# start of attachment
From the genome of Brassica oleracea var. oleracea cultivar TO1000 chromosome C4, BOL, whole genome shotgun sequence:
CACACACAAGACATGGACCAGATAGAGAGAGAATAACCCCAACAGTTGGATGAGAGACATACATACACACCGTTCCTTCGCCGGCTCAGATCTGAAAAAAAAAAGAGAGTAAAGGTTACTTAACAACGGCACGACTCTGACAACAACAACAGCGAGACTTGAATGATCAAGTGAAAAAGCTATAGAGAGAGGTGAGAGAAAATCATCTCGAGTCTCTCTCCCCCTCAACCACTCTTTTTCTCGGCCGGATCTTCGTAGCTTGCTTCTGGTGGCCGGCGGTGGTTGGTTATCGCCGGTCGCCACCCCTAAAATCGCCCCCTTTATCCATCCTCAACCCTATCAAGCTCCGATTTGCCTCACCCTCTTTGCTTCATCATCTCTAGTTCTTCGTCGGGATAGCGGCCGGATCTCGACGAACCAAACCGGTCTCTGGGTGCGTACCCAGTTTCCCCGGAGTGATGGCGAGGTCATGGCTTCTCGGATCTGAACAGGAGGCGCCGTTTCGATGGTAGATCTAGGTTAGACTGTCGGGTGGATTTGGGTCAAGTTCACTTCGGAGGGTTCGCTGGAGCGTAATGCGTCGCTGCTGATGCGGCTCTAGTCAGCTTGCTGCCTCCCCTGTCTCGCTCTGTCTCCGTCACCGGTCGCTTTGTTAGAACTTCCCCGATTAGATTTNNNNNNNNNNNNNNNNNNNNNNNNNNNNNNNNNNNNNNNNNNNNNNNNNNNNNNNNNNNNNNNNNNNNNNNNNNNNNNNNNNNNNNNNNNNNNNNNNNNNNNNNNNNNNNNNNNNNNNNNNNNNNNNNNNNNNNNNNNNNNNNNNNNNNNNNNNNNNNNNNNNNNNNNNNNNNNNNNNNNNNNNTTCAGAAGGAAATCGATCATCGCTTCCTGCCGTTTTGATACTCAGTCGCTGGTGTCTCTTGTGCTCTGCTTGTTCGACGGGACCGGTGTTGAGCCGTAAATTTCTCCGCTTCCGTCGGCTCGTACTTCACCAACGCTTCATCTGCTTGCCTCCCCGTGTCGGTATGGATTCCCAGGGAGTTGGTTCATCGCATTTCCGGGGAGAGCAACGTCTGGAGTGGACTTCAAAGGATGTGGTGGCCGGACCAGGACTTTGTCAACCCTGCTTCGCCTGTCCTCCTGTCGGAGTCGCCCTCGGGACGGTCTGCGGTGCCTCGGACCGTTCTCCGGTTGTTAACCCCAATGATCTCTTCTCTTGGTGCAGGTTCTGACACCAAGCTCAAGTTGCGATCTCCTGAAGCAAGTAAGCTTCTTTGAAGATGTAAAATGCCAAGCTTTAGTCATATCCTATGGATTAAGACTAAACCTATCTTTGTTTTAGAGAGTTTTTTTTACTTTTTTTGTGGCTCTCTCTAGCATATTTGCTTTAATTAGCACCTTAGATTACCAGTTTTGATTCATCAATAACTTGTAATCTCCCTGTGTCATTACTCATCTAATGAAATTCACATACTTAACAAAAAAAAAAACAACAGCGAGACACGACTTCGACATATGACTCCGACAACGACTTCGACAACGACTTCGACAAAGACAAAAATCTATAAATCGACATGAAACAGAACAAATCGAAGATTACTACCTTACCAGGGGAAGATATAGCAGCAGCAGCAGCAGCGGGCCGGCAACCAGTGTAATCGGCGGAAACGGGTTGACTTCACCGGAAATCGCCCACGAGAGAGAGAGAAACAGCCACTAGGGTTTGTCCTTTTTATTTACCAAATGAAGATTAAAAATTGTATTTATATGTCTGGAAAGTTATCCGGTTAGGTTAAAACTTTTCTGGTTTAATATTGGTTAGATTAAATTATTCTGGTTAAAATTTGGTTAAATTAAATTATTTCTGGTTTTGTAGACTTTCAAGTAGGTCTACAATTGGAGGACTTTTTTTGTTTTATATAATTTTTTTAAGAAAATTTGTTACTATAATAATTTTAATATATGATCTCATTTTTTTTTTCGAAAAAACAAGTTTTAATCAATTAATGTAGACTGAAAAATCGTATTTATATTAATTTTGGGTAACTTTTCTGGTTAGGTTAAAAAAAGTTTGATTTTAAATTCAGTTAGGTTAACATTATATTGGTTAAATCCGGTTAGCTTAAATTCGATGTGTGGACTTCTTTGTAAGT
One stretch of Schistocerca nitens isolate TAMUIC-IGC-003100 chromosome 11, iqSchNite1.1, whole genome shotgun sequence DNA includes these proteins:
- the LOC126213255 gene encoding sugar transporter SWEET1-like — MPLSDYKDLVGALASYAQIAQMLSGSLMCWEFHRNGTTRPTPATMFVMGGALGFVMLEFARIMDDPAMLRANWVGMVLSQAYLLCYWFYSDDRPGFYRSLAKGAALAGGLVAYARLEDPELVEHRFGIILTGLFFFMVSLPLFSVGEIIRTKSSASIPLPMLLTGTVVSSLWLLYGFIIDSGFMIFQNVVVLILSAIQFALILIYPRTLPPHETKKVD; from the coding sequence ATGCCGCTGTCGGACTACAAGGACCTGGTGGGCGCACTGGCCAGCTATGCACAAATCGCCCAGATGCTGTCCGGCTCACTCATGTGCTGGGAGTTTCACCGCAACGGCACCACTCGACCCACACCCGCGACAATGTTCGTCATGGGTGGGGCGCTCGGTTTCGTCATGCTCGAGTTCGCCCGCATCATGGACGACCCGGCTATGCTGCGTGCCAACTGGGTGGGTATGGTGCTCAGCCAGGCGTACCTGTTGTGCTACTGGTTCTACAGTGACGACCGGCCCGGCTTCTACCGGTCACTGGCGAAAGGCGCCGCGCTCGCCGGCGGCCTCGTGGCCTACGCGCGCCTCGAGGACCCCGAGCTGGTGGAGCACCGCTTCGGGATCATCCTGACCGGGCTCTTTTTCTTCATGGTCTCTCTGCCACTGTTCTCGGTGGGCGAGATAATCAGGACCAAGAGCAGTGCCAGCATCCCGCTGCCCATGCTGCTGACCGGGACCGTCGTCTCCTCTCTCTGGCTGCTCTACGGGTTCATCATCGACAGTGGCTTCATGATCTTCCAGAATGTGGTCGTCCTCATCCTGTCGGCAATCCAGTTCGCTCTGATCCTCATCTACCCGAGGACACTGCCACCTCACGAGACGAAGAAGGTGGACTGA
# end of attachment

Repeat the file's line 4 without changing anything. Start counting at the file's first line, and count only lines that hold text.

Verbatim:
- the LOC126213255 gene encoding sugar transporter SWEET1-like — MPLSDYKDLVGALASYAQIAQMLSGSLMCWEFHRNGTTRPTPATMFVMGGALGFVMLEFARIMDDPAMLRANWVGMVLSQAYLLCYWFYSDDRPGFYRSLAKGAALAGGLVAYARLEDPELVEHRFGIILTGLFFFMVSLPLFSVGEIIRTKSSASIPLPMLLTGTVVSSLWLLYGFIIDSGFMIFQNVVVLILSAIQFALILIYPRTLPPHETKKVD; from the coding sequence ATGCCGCTGTCGGACTACAAGGACCTGGTGGGCGCACTGGCCAGCTATGCACAAATCGCCCAGATGCTGTCCGGCTCACTCATGTGCTGGGAGTTTCACCGCAACGGCACCACTCGACCCACACCCGCGACAATGTTCGTCATGGGTGGGGCGCTCGGTTTCGTCATGCTCGAGTTCGCCCGCATCATGGACGACCCGGCTATGCTGCGTGCCAACTGGGTGGGTATGGTGCTCAGCCAGGCGTACCTGTTGTGCTACTGGTTCTACAGTGACGACCGGCCCGGCTTCTACCGGTCACTGGCGAAAGGCGCCGCGCTCGCCGGCGGCCTCGTGGCCTACGCGCGCCTCGAGGACCCCGAGCTGGTGGAGCACCGCTTCGGGATCATCCTGACCGGGCTCTTTTTCTTCATGGTCTCTCTGCCACTGTTCTCGGTGGGCGAGATAATCAGGACCAAGAGCAGTGCCAGCATCCCGCTGCCCATGCTGCTGACCGGGACCGTCGTCTCCTCTCTCTGGCTGCTCTACGGGTTCATCATCGACAGTGGCTTCATGATCTTCCAGAATGTGGTCGTCCTCATCCTGTCGGCAATCCAGTTCGCTCTGATCCTCATCTACCCGAGGACACTGCCACCTCACGAGACGAAGAAGGTGGACTGA